Some groups of Christians fall entirely or virtually entirely into one of these categories, while others are divided between them. Fifty-two percent of Evangelical leaders around the world say drinking alcohol is incompatible with being a good Evangelical. Even now nominally "Christian" countries still have 42% who say it is incompatible.[177] Evangelicals in Asia, Africa, and also in Muslim-majority countries are decidedly against drinking.


The moderationist position is held by Roman Catholics[178] and Eastern Orthodox,[179] and within Protestantism, it is accepted by Anglicans,[9] Lutherans[180][181] and many Reformed churches.[182][183][184][185] Moderationism is also accepted by Jehovah's Witnesses.[186]

Moderationism argues that, according to the biblical and traditional witness, (1) alcohol is a good gift of God that is rightly used in the Eucharist and for making the heart merry, and (2) while its dangers are real, it may be used wisely and moderately rather than being shunned or prohibited because of potential abuse.[64][157][187][188] Moderationism holds that temperance (that is, moderation or self-control) in all of one's behavior, not abstinence, is the biblical norm.[189][190]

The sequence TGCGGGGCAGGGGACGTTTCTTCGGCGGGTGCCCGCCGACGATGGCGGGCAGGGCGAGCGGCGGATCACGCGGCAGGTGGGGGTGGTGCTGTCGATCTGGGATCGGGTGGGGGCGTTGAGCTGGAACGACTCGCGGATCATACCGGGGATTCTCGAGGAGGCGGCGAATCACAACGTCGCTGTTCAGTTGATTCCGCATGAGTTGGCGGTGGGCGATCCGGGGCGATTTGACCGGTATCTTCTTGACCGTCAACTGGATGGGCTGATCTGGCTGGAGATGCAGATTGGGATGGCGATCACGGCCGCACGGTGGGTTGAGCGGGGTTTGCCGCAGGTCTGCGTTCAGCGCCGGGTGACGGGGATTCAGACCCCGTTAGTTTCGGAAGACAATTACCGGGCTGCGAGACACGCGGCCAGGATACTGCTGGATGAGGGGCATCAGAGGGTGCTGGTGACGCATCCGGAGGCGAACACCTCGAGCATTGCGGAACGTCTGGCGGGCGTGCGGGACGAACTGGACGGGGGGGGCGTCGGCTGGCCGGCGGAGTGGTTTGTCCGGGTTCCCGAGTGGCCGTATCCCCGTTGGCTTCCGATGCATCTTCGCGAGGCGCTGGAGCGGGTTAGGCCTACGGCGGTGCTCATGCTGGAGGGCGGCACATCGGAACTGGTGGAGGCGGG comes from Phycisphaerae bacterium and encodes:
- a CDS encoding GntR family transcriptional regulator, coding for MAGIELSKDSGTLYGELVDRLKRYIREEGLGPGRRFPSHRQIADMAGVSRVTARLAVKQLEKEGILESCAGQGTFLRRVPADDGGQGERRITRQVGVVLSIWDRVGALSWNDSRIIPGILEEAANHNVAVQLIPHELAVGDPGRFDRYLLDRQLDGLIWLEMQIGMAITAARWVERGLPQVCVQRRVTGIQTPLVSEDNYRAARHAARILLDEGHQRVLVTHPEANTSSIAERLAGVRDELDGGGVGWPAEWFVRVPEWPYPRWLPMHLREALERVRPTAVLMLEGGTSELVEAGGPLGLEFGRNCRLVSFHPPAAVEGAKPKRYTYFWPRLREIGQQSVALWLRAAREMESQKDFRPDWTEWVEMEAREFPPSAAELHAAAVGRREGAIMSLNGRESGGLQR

On the first point, moderationists reflect the Hebrew mindset that all creation is good.[191] The ancient Canons of the Apostles, which became part of Canon Law in the eastern and western churches, likewise allows church leaders and laity to abstain from wine for mortification of the flesh but requires that they not "abominate" or detest it, which attitude "blasphemously abuses" the good creation.[192] Going further, John Calvin says that "it is lawful to use wine not only in cases of necessity, but also thereby to make us merry,"[193] and in his Genevan Catechism, he answers that wine is appropriate in the Lord's Supper because "by wine the hearts of men are gladdened, their strength recruited, and the whole man strengthened, so by the blood of our Lord the same benefits are received by our souls."[194]